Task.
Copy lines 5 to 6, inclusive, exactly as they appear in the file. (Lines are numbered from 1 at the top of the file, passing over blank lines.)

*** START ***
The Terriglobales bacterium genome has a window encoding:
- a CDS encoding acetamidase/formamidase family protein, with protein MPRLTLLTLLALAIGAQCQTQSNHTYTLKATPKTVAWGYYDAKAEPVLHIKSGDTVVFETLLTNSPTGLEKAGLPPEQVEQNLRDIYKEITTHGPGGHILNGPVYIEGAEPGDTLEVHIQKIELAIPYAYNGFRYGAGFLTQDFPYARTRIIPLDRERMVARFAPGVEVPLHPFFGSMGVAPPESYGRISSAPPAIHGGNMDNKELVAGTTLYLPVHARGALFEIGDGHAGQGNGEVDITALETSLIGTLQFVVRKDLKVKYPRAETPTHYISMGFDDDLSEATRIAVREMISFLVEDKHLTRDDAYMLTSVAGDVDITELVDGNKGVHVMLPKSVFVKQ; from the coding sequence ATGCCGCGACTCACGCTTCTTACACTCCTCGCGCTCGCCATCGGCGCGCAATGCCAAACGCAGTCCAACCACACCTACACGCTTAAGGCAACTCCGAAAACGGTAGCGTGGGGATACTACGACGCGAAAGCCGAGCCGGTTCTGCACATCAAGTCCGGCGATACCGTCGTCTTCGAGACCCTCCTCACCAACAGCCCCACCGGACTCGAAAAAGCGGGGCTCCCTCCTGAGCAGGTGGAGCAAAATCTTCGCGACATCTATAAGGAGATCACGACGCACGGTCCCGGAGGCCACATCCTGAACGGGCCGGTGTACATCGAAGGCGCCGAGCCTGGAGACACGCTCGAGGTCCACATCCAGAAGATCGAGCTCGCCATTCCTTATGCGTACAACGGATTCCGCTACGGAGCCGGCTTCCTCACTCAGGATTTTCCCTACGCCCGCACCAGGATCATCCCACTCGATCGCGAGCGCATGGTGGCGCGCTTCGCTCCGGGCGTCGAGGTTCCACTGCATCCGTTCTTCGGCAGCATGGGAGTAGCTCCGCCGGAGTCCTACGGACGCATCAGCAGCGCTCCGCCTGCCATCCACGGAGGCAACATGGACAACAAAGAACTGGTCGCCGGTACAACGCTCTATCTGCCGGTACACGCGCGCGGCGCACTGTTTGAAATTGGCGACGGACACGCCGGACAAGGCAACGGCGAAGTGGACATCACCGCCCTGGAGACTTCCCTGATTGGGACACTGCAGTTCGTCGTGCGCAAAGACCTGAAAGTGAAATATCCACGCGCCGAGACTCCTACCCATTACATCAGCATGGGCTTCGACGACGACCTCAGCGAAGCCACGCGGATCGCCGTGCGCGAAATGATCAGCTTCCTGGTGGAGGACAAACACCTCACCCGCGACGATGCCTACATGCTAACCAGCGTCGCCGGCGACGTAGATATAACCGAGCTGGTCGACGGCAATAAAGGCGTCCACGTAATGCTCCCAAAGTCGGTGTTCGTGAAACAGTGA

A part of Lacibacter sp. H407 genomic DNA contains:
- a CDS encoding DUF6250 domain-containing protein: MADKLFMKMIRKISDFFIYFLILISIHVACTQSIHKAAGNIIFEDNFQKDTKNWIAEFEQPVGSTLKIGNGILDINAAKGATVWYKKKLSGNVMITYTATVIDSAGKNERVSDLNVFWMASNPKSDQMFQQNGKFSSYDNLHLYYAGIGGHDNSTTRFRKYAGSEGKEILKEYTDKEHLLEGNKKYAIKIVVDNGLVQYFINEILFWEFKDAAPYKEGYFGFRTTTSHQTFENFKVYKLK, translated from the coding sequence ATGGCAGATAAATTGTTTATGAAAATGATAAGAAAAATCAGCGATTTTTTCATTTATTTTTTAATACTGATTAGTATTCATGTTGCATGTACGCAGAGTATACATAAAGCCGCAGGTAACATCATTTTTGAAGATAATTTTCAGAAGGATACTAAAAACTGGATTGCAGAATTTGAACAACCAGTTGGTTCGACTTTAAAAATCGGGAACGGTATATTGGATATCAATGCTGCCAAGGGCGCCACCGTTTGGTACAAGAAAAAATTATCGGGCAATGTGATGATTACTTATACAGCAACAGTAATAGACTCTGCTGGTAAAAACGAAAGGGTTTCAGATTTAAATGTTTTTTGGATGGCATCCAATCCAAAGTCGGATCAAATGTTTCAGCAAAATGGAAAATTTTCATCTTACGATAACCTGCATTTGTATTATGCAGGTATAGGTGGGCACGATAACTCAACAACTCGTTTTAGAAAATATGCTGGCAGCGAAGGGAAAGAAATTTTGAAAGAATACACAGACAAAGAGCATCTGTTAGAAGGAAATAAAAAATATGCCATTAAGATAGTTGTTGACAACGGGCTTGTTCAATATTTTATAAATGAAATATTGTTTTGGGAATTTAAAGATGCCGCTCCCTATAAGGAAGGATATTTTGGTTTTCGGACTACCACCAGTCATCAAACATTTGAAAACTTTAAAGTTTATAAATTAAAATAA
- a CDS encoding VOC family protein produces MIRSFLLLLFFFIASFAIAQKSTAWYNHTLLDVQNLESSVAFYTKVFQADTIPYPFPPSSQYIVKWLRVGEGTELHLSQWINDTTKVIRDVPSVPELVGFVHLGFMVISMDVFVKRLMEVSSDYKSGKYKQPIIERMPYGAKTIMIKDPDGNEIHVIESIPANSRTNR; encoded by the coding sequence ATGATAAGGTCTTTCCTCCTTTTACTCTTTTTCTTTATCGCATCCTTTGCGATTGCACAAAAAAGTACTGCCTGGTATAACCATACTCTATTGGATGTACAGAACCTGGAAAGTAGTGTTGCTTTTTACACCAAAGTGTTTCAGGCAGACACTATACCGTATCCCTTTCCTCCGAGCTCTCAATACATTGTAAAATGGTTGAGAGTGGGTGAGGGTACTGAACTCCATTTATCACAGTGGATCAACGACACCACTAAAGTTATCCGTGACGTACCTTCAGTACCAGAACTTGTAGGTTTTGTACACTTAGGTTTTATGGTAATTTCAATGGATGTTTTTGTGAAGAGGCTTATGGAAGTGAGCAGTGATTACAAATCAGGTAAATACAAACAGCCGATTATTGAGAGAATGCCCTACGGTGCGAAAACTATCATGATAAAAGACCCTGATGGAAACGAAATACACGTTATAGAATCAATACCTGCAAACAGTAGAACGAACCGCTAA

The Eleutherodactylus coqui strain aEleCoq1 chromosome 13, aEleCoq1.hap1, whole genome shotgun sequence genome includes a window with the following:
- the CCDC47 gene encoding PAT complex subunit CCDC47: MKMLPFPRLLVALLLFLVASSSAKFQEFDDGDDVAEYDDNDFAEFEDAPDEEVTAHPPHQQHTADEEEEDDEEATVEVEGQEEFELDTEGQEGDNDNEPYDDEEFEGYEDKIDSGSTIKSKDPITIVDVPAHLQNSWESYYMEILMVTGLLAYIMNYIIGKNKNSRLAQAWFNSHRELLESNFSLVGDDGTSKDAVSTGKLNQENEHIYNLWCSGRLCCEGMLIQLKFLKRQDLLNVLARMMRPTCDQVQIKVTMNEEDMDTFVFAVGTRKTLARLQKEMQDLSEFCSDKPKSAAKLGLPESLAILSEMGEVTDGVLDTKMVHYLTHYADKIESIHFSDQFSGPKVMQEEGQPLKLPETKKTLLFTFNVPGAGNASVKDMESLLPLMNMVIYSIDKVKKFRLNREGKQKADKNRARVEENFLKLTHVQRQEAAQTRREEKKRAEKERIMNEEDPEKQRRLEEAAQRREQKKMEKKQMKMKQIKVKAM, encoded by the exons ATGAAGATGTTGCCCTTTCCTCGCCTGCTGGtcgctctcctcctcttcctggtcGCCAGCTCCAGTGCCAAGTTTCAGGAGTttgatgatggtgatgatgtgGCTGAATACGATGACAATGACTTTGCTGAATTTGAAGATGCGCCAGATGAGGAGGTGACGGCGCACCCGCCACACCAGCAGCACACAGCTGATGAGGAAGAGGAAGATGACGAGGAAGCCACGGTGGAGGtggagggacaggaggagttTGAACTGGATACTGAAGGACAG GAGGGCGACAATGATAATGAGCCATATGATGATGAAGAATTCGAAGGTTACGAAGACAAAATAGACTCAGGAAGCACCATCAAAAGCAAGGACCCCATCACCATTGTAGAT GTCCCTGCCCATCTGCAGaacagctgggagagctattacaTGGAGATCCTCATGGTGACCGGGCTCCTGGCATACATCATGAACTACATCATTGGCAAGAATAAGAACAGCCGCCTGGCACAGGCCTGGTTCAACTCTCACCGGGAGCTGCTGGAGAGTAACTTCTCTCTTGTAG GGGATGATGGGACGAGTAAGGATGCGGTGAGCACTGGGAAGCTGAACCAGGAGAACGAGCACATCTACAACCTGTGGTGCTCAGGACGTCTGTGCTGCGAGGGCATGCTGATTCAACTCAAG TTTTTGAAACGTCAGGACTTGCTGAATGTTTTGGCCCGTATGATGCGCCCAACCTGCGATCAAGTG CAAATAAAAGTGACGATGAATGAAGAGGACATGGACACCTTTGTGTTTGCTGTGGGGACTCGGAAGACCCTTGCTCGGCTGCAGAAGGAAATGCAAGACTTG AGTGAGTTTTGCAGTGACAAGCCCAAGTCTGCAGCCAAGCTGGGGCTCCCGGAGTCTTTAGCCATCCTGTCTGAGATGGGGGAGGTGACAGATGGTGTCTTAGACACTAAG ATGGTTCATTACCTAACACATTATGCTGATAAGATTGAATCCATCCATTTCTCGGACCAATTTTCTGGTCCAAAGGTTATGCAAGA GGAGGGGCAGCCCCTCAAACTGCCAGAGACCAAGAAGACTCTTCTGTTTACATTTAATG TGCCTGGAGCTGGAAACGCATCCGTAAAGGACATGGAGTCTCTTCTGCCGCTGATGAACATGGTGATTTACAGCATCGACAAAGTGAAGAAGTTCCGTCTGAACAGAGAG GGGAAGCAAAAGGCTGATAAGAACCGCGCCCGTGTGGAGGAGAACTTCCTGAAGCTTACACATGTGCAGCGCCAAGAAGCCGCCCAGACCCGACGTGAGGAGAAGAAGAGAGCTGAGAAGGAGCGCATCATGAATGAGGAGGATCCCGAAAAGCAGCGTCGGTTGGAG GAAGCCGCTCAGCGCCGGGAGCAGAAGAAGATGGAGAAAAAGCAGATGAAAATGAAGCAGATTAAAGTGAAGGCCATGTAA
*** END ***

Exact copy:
- a CDS encoding VOC family protein produces MIRSFLLLLFFFIASFAIAQKSTAWYNHTLLDVQNLESSVAFYTKVFQADTIPYPFPPSSQYIVKWLRVGEGTELHLSQWINDTTKVIRDVPSVPELVGFVHLGFMVISMDVFVKRLMEVSSDYKSGKYKQPIIERMPYGAKTIMIKDPDGNEIHVIESIPANSRTNR; encoded by the coding sequence ATGATAAGGTCTTTCCTCCTTTTACTCTTTTTCTTTATCGCATCCTTTGCGATTGCACAAAAAAGTACTGCCTGGTATAACCATACTCTATTGGATGTACAGAACCTGGAAAGTAGTGTTGCTTTTTACACCAAAGTGTTTCAGGCAGACACTATACCGTATCCCTTTCCTCCGAGCTCTCAATACATTGTAAAATGGTTGAGAGTGGGTGAGGGTACTGAACTCCATTTATCACAGTGGATCAACGACACCACTAAAGTTATCCGTGACGTACCTTCAGTACCAGAACTTGTAGGTTTTGTACACTTAGGTTTTATGGTAATTTCAATGGATGTTTTTGTGAAGAGGCTTATGGAAGTGAGCAGTGATTACAAATCAGGTAAATACAAACAGCCGATTATTGAGAGAATGCCCTACGGTGCGAAAACTATCATGATAAAAGACCCTGATGGAAACGAAATACACGTTATAGAATCAATACCTGCAAACAGTAGAACGAACCGCTAA

The Eleutherodactylus coqui strain aEleCoq1 chromosome 13, aEleCoq1.hap1, whole genome shotgun sequence genome includes a window with the following: